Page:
Boardgaming in 2018!


I got Pulsar 2849 to the table 3 times this weekend. I came in last all three times and am still really loving this game. Hopefully if I finally figure out how to do well, I’ll still dig it.

It’s hard to sell it as exciting… The box looks like you’re getting into a crazy space 4X but the actual theme is more “Space Factories: Make Money Not War”. (Which, frankly, is good for me. I couldn’t care less about space 4Xs.)

It plays a bit like Troyes mixed with Russian Railroads. It’s a dice drafting game with tons of setup variability and a really fascinating dice drafting system, sort of like Troyes. And most of your actions will set you on a path that scores points every turn for the rest of the game, sort of like Russian Railroads.

If you’re in the market for a Euro where every action you take makes you feel like a badass space-points-lord, this one is worth seeking out.


That’s not a thing!

Still, I’m intrigued. But for my immediate space 4X boardgaming needs, I just got Alien Artifacts, which I’m looking forward to trying out this week.



Oh, I want to hear about that. I didn’t love Imperial Settlers so I’m on a bit of wait-and-see for Alien Artifacts. But Portal usually does pretty interesting stuff!



My kids and I really like Flashpoint, I just hate the setup and all the little pieces. Is there 1 expansion that you think really improves the game that we should own?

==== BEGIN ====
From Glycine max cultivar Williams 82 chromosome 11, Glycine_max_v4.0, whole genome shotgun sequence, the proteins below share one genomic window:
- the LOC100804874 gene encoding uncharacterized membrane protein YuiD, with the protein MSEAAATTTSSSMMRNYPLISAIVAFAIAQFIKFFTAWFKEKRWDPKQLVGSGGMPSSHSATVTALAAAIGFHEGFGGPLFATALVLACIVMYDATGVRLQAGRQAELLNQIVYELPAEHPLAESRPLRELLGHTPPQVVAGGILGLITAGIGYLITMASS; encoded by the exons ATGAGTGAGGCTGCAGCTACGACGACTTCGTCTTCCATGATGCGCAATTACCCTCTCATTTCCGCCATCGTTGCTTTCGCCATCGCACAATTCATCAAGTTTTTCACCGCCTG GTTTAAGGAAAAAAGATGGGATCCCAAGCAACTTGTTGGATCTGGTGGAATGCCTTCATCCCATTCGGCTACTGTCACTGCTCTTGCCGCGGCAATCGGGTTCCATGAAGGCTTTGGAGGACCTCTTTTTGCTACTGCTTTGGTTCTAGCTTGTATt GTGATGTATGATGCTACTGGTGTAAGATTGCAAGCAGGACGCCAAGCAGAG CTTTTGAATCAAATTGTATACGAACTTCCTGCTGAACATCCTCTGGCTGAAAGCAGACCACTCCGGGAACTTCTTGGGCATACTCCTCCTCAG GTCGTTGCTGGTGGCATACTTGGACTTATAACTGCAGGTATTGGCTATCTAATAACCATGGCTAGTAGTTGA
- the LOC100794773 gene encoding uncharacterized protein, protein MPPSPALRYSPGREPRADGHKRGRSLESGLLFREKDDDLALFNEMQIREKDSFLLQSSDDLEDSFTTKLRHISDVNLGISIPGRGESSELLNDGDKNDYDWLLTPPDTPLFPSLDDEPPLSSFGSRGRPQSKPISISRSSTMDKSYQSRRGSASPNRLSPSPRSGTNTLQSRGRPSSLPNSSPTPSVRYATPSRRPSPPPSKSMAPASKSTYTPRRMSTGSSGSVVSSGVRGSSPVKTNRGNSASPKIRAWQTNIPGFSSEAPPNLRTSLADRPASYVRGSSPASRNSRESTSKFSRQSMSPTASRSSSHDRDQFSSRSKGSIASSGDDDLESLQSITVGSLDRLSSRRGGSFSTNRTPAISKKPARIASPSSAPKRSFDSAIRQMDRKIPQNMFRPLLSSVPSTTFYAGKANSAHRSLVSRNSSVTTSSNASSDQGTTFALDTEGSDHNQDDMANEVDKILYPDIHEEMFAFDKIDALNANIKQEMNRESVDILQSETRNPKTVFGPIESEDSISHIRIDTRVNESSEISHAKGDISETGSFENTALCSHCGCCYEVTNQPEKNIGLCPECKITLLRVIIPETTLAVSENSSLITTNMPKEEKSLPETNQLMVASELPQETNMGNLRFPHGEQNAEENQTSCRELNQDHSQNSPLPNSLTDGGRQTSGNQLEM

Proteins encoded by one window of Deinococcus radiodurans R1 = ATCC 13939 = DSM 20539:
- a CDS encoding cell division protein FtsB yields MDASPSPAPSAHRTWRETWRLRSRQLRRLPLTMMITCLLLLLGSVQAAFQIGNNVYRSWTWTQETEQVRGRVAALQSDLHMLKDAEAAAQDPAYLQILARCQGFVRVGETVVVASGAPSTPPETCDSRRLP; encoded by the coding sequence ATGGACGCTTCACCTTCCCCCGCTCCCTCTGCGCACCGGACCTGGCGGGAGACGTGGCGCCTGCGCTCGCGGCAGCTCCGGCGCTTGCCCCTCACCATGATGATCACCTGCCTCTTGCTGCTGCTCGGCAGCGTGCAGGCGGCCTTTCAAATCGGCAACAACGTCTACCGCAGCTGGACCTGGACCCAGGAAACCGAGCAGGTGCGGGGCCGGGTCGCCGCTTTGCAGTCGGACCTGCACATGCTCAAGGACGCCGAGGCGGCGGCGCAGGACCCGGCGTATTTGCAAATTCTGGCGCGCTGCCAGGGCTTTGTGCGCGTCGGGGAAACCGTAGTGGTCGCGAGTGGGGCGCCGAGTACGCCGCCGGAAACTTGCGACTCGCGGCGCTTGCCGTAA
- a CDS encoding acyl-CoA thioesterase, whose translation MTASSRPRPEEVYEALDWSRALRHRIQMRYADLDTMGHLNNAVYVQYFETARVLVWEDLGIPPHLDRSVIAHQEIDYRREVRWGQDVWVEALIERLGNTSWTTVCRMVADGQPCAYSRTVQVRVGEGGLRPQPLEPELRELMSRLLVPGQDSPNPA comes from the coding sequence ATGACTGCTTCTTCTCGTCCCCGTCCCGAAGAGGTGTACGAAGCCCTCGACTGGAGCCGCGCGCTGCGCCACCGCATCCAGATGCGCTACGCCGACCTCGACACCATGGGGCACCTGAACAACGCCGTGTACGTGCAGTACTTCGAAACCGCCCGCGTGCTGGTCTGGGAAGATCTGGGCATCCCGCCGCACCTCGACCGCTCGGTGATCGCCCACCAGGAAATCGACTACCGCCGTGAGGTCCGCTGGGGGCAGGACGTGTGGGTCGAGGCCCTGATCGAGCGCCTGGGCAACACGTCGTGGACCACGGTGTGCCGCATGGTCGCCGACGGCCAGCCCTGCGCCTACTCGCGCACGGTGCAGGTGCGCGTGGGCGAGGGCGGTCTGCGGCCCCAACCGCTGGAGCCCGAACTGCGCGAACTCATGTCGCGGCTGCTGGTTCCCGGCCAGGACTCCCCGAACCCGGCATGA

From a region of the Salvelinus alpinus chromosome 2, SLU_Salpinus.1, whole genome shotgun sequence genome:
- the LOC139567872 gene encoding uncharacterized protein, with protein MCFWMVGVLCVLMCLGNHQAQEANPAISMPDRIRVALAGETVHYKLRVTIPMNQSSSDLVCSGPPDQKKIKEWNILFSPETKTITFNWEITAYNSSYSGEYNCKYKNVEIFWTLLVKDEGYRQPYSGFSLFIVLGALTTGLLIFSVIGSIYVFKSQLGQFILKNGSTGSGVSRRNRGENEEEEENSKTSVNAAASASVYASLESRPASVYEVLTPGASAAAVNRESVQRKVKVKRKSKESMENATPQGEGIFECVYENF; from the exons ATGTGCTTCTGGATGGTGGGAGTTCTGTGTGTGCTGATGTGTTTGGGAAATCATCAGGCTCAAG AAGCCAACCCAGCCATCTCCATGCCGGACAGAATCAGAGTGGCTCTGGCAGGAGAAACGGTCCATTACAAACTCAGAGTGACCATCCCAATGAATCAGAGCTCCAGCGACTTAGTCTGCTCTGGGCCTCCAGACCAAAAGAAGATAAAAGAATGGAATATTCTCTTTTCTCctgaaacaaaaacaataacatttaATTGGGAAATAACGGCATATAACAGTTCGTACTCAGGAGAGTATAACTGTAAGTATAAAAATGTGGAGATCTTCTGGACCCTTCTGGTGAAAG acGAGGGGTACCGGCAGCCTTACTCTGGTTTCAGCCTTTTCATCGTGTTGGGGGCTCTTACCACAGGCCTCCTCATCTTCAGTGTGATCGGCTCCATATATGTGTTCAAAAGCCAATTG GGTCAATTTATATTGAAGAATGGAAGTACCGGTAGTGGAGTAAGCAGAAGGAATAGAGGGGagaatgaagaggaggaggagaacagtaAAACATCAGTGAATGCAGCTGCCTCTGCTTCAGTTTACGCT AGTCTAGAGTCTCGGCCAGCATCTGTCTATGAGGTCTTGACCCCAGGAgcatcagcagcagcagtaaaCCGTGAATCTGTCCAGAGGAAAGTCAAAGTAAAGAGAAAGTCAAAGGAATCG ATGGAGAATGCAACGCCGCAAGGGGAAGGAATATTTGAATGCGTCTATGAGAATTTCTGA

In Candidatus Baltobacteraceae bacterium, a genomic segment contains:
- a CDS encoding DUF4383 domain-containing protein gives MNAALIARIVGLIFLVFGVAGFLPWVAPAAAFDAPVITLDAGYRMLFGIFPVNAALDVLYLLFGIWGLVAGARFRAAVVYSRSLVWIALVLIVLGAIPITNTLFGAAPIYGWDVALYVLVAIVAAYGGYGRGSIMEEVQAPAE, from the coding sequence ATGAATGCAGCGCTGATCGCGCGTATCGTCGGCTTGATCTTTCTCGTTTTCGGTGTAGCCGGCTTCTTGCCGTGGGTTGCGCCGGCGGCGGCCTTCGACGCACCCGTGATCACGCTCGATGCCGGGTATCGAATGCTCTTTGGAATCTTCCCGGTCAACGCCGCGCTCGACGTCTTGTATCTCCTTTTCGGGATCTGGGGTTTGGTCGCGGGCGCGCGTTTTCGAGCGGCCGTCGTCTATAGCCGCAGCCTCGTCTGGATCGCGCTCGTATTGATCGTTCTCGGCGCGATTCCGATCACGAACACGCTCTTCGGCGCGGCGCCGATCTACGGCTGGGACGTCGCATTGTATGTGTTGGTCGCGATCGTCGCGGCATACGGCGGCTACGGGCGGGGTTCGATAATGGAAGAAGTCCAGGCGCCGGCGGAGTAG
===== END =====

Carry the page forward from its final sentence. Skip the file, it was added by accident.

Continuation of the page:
Rumors are they are making an ios port of the game which would be awesome I think.


It’s a multiple system digital version, not just iOS as far as I know.

Flash Point expansions are very self-contained and modular for the most part, aside from new specialist roles and the decks in Tragic Events. I don’t think there’s any particular one that’s a must have as a result - just see what sort of challenges sound interesting to take on. But Tragic Events does bring a little extra to everything.


For some reason, my local game store’s distributor has a Gloomhaven release date of January 24th instead of the 19th. That’s OK because my wife and I are in the middle of a Pandemic Legacy Season 2 game. In any case the store confirmed with the distributor that 3 copies are being sent to them. One of them was already claimed, so I claimed the other. They sell the game for MSRP (looks like $140), so hopefully Amazon doesn’t decide to sell it for $99. I just didn’t want to risk not getting one.


Miniature Market opened up preorders again today for $120 so I canceled my amazon order and placed a preorder with MM since I’m only 45 mins away. I called them to confirm I could pick my preorder up in store and the release date and the employee told me I could and that they were “expecting a release on the 19th”. Hopefully that’s true but I’m still pretty confused by this whole release schedule. If you have the game in stock what are you waiting for at this point? How can they be unsure two days out? How can some stores claim the 19th and others the 24th?


Played Vegas Showdown for the first time last night. Seems like a minor title but still enjoyable. We played a 5 person game, including teaching two new players, in just over an hour.

Also, observed part of a game of Gaia Project: that’s another one I want to play again soon.


Oh wow, that’s a blast from the past!


Yep, it will be available via Steam, that much I know.


Vegas Showdown is a great game.


Amazon has Gloomhaven in stock now for $133.


Just got back from a gaming meetup. One of the guys had just received Gloomhaven and he started a group on that. I can’t always make the Thursday night meetup so I had to bow out, but it looked awesome.

I played Century: Spice Road and Azul. I had previously played Century: Golem Edition and Spice Road was essentially the same. Azul I had not played. I liked both of these games as simple, yet deep, and very strategic. Azul in particular meshed well with my brain.